If you see voters as rational, you'll be a terrible politician. People are not wired to be rational. Our brains simply evolved to keep us alive. Brains did not evolve to give us truth. Brains merely give us movies in our minds that keeps us sane and motivated. But none of it is rational or true, except maybe sometimes by coincidence.
One strategy for getting ahead is being incredibly good at a particular skill; you need to be world-class to stand out for that skill. In my case, I layered fairly average skills together until the combination became special.
For most of my career I did one comic a day, every day, including weekends and holidays.
One way to compensate for a tiny brain is to pretend to be dead.
I think 'Dilbert' will remain popular as long as employees are frustrated and they fear the consequences of complaining too loudly. 'Dilbert' is the designated voice of discontent for the workplace. I never planned it that way. It just happened.
When you hire that first person, then you're a boss. You've got performance reviews. You've got complaints about not making enough money. You've got people who are just going to sell your story to the tabloids.
Before 'Dilbert,' I tried to become a computer programmer. In the early days of computing, I bought this big, heavy, portable computer for my house. I spent two years nights and weekends trying to write games that I thought I would sell. Turns out I'm not that good a programmer, so that was two years that didn't work out.
If you have any trouble sounding condescending, find a Unix user to show you how it's done.
Consultants have credibility because they are not dumb enough to work at your company.
Scientists will eventually stop flailing around with solar power and focus their efforts on harnessing the only truly unlimited source of energy on the planet: stupidity. I predict that in the future, scientists will learn how to convert stupidity into clean fuel.
It doesn't take many people to have a bad sense of humor to get in trouble at a corporation.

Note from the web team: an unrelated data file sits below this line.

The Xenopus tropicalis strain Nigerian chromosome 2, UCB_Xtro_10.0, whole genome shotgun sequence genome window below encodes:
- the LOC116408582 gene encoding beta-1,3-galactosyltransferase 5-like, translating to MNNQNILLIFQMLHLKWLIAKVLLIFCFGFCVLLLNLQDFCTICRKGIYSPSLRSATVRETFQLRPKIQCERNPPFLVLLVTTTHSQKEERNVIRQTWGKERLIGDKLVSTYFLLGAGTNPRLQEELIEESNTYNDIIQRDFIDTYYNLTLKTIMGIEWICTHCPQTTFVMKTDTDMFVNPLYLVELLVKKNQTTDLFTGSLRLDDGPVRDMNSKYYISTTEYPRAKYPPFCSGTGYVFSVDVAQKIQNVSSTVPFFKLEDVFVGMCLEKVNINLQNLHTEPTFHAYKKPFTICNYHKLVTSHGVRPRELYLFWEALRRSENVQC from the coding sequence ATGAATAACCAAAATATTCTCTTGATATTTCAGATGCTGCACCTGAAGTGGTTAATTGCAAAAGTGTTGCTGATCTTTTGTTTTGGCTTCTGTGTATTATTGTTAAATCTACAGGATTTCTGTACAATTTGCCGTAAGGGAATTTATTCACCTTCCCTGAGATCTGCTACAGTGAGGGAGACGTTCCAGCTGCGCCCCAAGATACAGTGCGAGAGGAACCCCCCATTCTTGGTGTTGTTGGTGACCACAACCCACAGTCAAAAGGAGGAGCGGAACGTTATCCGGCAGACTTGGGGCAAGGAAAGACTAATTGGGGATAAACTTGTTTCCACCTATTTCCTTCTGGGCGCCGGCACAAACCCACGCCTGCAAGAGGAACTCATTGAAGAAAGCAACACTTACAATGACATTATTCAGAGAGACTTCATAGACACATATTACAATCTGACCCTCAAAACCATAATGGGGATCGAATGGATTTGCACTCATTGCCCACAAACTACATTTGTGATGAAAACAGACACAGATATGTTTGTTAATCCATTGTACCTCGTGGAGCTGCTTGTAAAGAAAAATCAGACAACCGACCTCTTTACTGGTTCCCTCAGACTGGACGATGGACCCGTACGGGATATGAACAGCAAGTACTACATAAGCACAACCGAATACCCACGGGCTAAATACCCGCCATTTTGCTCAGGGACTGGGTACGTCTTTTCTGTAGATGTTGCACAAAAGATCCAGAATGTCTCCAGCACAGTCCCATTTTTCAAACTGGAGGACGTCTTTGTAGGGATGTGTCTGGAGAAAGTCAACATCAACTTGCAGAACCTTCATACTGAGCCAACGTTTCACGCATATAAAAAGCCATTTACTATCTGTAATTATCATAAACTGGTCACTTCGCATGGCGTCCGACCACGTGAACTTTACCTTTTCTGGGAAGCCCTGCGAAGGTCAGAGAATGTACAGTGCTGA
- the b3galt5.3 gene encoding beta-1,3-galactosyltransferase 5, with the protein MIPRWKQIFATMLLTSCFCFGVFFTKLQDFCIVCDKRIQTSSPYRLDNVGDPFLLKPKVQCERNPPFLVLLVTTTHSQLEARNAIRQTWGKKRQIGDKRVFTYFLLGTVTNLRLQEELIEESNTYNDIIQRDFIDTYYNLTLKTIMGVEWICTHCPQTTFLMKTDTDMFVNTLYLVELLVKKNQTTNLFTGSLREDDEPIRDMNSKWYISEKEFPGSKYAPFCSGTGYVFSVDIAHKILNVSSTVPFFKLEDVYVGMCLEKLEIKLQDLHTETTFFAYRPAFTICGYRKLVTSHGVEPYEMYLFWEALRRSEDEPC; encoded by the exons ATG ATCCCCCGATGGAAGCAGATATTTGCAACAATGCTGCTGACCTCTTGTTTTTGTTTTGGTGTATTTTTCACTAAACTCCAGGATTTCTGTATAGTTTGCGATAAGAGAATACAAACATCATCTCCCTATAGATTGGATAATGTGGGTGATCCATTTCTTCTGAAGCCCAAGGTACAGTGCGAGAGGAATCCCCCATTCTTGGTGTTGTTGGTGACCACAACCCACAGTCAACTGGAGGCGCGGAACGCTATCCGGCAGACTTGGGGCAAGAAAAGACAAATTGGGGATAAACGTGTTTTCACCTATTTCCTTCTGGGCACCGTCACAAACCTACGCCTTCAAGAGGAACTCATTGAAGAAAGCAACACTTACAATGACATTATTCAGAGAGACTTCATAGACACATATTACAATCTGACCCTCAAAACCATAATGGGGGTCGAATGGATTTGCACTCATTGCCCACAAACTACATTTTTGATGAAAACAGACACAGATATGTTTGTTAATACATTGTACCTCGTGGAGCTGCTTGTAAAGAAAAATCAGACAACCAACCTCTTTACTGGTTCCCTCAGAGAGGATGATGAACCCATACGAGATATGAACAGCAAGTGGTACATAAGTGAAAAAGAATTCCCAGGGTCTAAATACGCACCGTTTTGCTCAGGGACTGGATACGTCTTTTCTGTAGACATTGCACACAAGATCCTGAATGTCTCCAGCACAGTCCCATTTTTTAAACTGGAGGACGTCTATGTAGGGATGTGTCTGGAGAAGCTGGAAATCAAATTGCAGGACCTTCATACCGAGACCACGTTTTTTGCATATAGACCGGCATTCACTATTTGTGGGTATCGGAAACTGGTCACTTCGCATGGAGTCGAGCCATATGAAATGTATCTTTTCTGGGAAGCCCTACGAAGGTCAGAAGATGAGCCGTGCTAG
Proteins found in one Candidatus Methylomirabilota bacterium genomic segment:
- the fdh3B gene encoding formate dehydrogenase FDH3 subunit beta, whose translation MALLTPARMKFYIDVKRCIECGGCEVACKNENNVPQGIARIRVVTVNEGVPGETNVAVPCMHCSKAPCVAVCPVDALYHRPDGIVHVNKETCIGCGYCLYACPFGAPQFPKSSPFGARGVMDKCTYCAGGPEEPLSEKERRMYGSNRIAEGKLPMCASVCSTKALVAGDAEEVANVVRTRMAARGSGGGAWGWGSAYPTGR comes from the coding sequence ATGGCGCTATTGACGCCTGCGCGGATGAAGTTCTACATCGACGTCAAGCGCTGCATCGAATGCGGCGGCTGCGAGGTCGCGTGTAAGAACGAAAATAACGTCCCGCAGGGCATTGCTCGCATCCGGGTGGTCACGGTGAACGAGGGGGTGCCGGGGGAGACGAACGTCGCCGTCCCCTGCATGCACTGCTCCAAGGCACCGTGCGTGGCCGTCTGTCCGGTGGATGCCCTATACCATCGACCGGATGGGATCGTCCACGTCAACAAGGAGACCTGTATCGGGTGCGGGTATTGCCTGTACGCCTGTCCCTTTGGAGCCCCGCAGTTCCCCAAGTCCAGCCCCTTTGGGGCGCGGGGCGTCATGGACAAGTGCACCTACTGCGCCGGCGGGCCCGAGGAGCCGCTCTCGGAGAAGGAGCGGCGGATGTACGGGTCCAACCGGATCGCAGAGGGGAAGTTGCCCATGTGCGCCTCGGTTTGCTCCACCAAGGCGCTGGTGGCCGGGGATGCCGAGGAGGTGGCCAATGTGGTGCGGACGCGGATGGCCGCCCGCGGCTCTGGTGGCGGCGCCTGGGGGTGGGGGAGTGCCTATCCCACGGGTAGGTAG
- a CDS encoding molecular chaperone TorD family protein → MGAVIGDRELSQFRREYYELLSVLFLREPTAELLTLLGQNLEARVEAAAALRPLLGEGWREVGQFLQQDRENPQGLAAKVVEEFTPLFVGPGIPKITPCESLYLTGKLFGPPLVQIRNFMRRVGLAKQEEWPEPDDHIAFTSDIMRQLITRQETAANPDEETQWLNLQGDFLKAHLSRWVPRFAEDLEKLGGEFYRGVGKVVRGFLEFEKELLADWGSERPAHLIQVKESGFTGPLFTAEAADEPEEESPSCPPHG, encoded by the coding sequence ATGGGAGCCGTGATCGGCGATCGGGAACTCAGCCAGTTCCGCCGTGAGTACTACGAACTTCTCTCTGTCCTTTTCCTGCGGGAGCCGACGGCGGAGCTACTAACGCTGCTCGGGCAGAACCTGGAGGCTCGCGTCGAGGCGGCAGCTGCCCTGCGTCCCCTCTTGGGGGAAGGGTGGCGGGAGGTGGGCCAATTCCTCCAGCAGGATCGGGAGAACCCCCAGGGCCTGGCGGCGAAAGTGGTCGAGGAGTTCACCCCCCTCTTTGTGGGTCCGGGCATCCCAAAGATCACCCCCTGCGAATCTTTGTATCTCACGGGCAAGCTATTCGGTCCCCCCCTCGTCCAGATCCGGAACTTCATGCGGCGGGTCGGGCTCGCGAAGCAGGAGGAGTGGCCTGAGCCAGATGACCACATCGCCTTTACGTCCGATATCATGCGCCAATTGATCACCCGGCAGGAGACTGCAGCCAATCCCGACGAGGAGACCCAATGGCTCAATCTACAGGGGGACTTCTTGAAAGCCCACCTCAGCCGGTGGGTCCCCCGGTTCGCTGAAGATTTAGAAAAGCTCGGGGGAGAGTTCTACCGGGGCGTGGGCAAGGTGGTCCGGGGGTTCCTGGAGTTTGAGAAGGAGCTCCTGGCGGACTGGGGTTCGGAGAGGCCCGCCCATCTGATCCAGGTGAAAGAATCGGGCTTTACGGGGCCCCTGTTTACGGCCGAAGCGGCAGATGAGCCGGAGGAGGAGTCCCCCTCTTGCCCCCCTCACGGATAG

I've tried lots of things. The reality is, I'm excited by everything on Day 1. And if by Day X things aren't working the way I hoped, I lose my passion. I have not seen the correlation between my passion and my success.
The creator of the universe works in mysterious ways. But he uses a base ten counting system and likes round numbers.
I would sometimes sit in a crowded restaurant, and say, 'You know, I'm the only person in this restaurant who can't draw.'
Nothing defines humans better than their willingness to do irrational things in the pursuit of phenomenally unlikely payoffs. This is the principle behind lotteries, dating, and religion.
I respectfully decline the invitation to join your hallucination.
When times are bad, the gloves come off and employers are less nice. People become disposable.
Every skill you acquire doubles your odds of success.
'Dilbert' became popular during the downsizing of the '90s, and job security was a major theme of the strip.
For most people, it's easy to be passionate about things that are working out, and that distorts our impression of the importance of passion. I've been involved in several dozen business ventures over the course of my life, and each one made me excited at the start. You might even call it passion.